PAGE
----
Imagine going to a Cirque du Soleil show with earplugs blocking your the sound. You would only be experiencing half of the show. Here is a highlight of how the music brings the show to life. It's hard to believe that only six musicians and two vocalists can create the incredible soundtrack. If you're coming to Orlando, make La Nouba a priority on your list of 'don't miss' entertainment.
Clowns entertain as people take their seats. The lights go down. Spotlights illuminate the aisle dividing the lower section from the upper seating and a parade of characters steps out from the right. Brightly attired acrobats form a parade followed by a trumpeter as a tease of the upcoming show.
Stage lights come up suddenly and performers start moving. All eyes are focused on the brilliance and activity. The music is perfectly synchronized to enhance every motion. The two components are inseparable yet the musicians are virtually invisible. Elaborately costumed vocalists seem like part of the backdrop to the fantasy world of La Nouba. Dancing melodies create the auditory adventure appropriate to the swelling excitement on stage.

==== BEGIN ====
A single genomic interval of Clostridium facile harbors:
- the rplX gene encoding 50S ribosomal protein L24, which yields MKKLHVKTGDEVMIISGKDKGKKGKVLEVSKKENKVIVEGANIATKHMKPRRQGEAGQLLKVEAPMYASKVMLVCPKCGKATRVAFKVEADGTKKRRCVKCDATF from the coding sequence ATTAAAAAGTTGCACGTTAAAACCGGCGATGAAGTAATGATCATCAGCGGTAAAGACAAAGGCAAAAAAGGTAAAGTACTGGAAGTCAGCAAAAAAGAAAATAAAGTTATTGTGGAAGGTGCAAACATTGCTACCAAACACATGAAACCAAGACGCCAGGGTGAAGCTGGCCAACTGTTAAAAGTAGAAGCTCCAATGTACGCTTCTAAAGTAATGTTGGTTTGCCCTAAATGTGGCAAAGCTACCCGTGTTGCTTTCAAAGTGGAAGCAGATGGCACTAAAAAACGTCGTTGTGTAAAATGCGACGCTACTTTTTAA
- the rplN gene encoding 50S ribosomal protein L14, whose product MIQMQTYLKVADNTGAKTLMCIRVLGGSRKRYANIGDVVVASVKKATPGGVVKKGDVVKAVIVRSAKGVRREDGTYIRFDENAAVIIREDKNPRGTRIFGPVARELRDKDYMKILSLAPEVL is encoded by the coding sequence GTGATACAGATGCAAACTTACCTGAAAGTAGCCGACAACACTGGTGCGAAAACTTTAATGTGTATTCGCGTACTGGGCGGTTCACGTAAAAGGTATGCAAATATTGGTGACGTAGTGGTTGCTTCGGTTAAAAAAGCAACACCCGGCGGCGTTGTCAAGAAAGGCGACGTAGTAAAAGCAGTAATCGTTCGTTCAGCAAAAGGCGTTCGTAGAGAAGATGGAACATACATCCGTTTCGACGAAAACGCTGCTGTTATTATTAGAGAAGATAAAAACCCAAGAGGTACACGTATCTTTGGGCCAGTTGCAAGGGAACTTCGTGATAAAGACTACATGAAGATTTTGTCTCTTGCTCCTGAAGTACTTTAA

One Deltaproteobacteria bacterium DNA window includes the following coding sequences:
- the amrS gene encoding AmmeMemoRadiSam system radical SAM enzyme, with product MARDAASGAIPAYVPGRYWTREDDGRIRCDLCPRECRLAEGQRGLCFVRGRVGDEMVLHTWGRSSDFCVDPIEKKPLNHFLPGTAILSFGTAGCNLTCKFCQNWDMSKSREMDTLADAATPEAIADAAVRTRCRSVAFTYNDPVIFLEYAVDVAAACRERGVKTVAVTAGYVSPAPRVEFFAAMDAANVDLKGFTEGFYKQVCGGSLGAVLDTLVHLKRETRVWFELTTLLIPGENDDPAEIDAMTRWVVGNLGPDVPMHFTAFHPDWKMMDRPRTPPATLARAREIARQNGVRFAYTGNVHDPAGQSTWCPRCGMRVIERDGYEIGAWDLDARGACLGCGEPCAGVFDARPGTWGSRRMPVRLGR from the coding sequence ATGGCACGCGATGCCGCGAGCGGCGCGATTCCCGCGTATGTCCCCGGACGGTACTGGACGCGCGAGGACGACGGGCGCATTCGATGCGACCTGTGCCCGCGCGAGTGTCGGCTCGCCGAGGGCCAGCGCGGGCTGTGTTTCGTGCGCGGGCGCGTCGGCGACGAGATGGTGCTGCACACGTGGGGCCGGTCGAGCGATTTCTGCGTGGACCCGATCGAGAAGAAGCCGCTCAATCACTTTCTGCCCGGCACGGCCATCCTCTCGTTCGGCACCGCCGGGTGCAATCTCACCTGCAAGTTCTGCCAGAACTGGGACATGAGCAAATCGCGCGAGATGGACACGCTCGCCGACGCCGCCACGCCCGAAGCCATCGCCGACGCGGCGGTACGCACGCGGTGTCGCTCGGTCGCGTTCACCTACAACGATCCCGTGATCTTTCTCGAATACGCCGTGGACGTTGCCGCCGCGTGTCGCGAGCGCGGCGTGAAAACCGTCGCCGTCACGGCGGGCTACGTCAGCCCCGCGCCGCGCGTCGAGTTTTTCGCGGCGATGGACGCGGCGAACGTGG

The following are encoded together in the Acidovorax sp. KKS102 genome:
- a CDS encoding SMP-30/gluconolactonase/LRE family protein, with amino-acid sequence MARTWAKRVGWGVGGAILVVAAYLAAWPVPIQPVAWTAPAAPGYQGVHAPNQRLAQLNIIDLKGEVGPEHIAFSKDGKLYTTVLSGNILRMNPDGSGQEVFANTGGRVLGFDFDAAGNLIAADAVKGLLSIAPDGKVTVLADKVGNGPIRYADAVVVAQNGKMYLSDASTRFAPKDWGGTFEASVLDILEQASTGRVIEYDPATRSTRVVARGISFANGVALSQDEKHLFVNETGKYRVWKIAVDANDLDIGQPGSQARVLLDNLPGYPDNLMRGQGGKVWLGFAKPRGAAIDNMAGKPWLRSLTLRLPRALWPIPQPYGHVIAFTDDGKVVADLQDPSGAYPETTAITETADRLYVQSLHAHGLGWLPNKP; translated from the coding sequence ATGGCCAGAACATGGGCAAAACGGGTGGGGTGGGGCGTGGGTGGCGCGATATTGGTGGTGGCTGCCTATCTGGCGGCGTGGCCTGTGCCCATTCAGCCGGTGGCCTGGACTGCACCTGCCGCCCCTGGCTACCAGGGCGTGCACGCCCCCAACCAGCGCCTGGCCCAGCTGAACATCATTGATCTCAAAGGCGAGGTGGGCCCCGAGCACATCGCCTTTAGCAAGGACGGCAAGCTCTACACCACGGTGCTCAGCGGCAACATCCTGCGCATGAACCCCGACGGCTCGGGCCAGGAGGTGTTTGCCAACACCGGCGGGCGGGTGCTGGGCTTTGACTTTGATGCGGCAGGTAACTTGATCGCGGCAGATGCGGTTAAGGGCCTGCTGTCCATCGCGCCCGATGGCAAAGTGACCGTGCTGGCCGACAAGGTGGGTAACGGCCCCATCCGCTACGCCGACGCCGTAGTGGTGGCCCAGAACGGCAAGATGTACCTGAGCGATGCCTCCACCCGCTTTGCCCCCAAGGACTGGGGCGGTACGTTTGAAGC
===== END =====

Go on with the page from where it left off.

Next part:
Overlooking the stage Glazer prompts the musicians through headsets and earpieces to ensure that the music compensates providing seamless accompaniment ending each act with a simultaneous stroke of the drum and beginning the next scene perfectly as he whispers “Un, deux, trios, quatre” to the musicians on platforms five stories high in towers on each side of the stage. Former opera singer Ralph Daniel Rawe and the soulful, European-sounding vocalist Sisaundra Lewis-Reid wear tiny earpieces to hear Glazer’s cues allowing their voices to blend with the instruments to create the live soundtrack.
Six musicians juggle instruments in the towers giving the impression of a large troupe of artists hiding behind the scenes. The horn section consists of Glazer on trumpet and Alain Bradette alternating between soprano, tenor and alto saxophones. Dany Lamoureaux switches between electric and acoustic guitars and adds a mandolin to the mix. The violin is bowed passionately by Benoit Lajeunesse. Eric Bergeron moves quickly between his bass, upright bass and cello. Throw in two organs, played by Glazer and Bradette and you hear the hint of an accordion. Drummer Georges “Joe” Bertrand keeps the rhythm. Instrumental solos provide emphasis during different acts. Imagine the shifting of instruments in virtual darkness.
“Music is a team activity; like a sport,” Glazer said. “If the team doesn’t work well together and one athlete isn’t willing to pass the ball to make the play, it is not a winning combination.”